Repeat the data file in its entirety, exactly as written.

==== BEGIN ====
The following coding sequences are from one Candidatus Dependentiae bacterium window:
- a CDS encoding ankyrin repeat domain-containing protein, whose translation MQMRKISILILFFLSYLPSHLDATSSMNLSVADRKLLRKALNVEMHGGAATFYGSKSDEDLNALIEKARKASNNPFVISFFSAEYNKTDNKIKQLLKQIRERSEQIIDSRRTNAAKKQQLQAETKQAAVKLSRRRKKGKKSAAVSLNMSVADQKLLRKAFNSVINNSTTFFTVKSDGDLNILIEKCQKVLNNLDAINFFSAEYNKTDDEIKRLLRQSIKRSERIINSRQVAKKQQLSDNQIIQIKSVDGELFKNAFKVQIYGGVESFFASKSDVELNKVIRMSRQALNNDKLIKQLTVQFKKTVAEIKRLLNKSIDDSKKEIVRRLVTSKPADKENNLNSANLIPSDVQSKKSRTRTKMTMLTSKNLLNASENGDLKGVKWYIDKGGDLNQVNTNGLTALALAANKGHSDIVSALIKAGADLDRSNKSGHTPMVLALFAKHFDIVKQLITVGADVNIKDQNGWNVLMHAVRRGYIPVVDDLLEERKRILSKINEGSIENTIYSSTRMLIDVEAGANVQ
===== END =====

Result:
The following coding sequences are from one Candidatus Dependentiae bacterium window:
- a CDS encoding ankyrin repeat domain-containing protein, whose translation MQMRKISILILFFLSYLPSHLDATSSMNLSVADRKLLRKALNVEMHGGAATFYGSKSDEDLNALIEKARKASNNPFVISFFSAEYNKTDNKIKQLLKQIRERSEQIIDSRRTNAAKKQQLQAETKQAAVKLSRRRKKGKKSAAVSLNMSVADQKLLRKAFNSVINNSTTFFTVKSDGDLNILIEKCQKVLNNLDAINFFSAEYNKTDDEIKRLLRQSIKRSERIINSRQVAKKQQLSDNQIIQIKSVDGELFKNAFKVQIYGGVESFFASKSDVELNKVIRMSRQALNNDKLIKQLTVQFKKTVAEIKRLLNKSIDDSKKEIVRRLVTSKPADKENNLNSANLIPSDVQSKKSRTRTKMTMLTSKNLLNASENGDLKGVKWYIDKGGDLNQVNTNGLTALALAANKGHSDIVSALIKAGADLDRSNKSGHTPMVLALFAKHFDIVKQLITVGADVNIKDQNGWNVLMHAVRRGYIPVVDDLLEERKRILSKINEGSIENTIYSSTRMLIDVEAGANVQ